In the 1980s, there were very few sources present in near IRR and guidelines typically concluded that bulk heat exposure of the human body in some extreme industrial applications that radiate near IRR would exclude toxic exposure. In addition, there is a possibility that a slight temperature increase owing to near IRR absorption thermally increases the rate of denaturation, thus facilitating development of late onset age-related cataract, but this is then a thermal effect.

The current frequent use of near IRR for remote control and sensing demands verification that near IRR does not cause cataract photochemically.27 If IRR causes damage photochemically, repeated below threshold exposures could accumulate over time to cause cataract.

Recent experimental investigation of near IRR cataract

Recent experimental in vivo exposures at 1090 nm with a CW glass fiber laser where the beam was projected in a 2 mm spot within the dilated pupil defined the minimum exposure time, at a high irradiance, required to thermally induce cataract and demonstrated a short delay onset cataract (Figure 10).28

Figure 10
Figure 10

Time evolution of light scattering after in vivo exposure to 200 W/cm2 1090 nm for 8 s in a 2 mm spot within the pupil (1.6 kJ/cm2).29 Bars are 95% confidence intervals (d.f=19) for the mean.

In a follow-up experiment with the same exposure conditions, temperature measurements at the limbus and close to the optic nerve outside the sclera during the exposure demonstrated that the temperature increase at the limbus was around 10 °C, supporting a thermally induced short delay onset damage.29

In a subsequent experiment, exposures with the 1090 nm beam at 96 W/cm2 in a 2 mm spot inside the dilated pupil of a living rat eye was delivered to different groups of animals with incrementing exposure time in the interval 10–60 min, the maximum radiant exposure corresponding to a radiant exposure dose of 340 kJ/cm2. One eye was exposed and the contralateral eye was kept not exposed as a control.30 In all these exposures, the temperature at the limbus increased exponentially within a fraction of a minute to an asymptote below 8 °C on the exposed side whereas there was no temperature increase on the contralateral side. Light-scattering measurements at 1 week after the exposure did not reveal any significant increase of forward light scattering in the exposed lens or any difference in forward light scattering between the lens from the exposed and the contralateral not exposed lens as measured quantitatively. Thus despite a radiant exposure dose of more than two orders of magnitude higher than that claimed to be the threshold dose for photochemical damage by Wolbarsht24 and Pitts and Cullen25 there was no sign of cataract. It was concluded that there is no experimental evidence for a photochemical effect at 1090 nm and that the cataract observed by Wolbarsht24 and Pitts and Cullen25 was probably because of heating of the iris. However, before a photochemical effect can be safely ignored, other wavelengths should be investigated.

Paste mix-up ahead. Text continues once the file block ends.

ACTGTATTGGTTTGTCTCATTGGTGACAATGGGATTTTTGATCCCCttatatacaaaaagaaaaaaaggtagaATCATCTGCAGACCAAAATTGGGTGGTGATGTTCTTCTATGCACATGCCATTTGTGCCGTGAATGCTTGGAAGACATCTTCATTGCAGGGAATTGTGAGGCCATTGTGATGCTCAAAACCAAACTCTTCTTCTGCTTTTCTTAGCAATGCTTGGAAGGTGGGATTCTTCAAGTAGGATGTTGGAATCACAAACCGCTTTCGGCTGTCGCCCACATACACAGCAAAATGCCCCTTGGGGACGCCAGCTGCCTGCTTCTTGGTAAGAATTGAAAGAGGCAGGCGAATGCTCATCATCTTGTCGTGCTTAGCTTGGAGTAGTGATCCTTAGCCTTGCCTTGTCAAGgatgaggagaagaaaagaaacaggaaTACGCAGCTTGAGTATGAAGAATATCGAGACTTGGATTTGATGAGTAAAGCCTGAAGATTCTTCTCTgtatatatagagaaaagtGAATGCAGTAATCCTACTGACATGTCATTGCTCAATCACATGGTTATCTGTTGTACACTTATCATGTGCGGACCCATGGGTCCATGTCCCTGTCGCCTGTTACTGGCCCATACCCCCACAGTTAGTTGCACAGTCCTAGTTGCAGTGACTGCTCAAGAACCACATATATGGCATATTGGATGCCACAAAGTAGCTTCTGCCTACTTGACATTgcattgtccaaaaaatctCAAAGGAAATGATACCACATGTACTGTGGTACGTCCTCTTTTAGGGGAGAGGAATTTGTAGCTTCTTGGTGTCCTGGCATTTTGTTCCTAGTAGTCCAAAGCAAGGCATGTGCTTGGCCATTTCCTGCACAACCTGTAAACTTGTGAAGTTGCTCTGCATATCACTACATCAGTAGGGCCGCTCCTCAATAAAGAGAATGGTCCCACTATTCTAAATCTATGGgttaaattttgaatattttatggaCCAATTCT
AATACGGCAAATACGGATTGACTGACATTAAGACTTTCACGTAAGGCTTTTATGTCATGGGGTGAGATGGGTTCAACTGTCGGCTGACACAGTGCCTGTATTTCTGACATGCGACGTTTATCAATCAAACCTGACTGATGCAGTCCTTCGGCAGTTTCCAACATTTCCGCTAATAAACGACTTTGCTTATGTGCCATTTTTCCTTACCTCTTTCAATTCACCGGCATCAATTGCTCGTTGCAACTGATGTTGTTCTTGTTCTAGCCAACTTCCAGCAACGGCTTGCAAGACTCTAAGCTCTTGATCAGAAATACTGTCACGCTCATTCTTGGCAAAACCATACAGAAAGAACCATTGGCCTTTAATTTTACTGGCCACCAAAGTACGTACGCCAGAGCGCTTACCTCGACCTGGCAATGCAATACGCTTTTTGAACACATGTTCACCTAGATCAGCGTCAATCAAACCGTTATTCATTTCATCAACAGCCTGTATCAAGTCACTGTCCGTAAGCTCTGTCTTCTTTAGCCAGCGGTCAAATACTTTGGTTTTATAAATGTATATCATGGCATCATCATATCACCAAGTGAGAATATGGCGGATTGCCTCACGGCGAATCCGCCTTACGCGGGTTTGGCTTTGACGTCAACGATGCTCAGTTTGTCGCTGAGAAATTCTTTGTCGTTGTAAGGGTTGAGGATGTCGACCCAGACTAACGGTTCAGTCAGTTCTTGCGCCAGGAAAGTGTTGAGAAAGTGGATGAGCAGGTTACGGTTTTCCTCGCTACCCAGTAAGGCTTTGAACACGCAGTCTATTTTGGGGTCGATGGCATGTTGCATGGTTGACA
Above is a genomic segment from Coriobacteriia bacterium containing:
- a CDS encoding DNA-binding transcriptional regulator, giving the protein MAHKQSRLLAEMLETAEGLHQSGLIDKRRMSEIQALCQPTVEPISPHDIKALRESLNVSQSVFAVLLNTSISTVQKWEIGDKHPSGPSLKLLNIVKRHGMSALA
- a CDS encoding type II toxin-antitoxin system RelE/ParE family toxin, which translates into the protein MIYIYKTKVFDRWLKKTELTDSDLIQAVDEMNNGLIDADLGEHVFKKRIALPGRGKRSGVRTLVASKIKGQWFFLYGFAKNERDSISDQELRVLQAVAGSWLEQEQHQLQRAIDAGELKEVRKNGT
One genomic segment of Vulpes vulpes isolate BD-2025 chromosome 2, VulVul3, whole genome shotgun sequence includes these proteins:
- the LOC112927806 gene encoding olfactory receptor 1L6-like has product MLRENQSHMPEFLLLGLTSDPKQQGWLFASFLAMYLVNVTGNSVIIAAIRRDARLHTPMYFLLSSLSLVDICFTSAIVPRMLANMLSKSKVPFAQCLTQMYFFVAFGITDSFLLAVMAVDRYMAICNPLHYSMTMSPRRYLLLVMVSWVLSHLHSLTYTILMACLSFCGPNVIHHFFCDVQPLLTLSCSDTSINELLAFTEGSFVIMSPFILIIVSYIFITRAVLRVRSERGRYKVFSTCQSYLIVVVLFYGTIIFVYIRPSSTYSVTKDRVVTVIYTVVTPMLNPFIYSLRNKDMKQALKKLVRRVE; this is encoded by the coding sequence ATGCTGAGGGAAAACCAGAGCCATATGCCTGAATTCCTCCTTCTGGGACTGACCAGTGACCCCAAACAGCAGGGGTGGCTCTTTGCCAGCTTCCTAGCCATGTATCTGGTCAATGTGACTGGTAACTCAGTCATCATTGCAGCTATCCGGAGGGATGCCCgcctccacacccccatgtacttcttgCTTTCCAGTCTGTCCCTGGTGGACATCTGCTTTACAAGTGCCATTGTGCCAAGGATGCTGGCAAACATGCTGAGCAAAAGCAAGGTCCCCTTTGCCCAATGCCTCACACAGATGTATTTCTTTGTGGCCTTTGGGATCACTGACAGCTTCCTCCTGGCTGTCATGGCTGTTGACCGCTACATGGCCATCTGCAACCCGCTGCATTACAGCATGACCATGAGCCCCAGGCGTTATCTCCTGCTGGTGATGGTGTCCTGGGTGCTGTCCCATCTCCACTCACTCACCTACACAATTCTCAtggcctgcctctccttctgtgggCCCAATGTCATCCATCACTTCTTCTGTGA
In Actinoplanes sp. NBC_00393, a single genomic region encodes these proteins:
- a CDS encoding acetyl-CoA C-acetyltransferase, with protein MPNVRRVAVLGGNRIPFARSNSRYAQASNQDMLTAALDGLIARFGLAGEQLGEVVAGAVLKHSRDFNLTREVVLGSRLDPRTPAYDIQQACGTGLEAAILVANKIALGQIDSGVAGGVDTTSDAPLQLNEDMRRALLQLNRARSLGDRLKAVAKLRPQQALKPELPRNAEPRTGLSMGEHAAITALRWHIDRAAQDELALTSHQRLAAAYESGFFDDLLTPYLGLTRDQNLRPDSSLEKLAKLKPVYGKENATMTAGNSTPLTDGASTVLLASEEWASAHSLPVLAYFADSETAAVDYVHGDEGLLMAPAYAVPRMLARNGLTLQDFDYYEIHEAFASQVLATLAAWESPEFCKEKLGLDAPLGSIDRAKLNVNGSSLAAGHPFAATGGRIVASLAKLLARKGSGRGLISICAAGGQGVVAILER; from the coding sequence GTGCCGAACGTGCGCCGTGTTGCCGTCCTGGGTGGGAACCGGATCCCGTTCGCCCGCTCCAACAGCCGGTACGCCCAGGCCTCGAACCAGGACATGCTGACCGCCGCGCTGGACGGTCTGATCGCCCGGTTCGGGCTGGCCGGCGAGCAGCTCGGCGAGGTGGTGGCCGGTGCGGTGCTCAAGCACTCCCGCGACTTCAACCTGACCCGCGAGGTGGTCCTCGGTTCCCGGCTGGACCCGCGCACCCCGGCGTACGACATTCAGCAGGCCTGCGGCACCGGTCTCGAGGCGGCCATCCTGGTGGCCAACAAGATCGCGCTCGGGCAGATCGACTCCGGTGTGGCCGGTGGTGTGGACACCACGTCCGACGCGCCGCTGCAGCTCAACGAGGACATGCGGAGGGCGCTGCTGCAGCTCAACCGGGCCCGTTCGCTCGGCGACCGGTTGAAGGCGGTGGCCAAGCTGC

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Acknowledgements

We thank Enping Chen, Wen Qian, Stefan Löfgren, Ralph Michael, John Merriam, Linda Meyer, Marcelo Ayala, Xiuquin Dong, Jing Wang, Martin Kronschläger, and Karl Schulmeister who all contributed to several of the investigations cited. This review was made possible by grants from Carmen och Bertil Regnérs fond för forskning, Föreningen Synskadades Vänner i Uppsala Län, Gun och Bertil Stohnes Stiftelse, Konung Gustav V:s och Drottning Victorias Frimurarstiftelse, Kronprincessan Margaretas Arbetsnämnd för synskadade, Ögonfonden, The Uppsala university/Uppsala Läns Landsting’s ALF Research grants and Erik Funks Minnesfond.

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  1. Department of Neuroscience, Ophthalmology, Gullstrand laboratory, Uppsala University Hospital, Uppsala, Sweden

    • P G Söderberg
    • , N Talebizadeh
    • , Z Yu
    •  & K Galichanin

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The authors declare no conflict of interest.

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Correspondence to P G Söderberg.

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DOI

https://doi.org/10.1038/eye.2015.266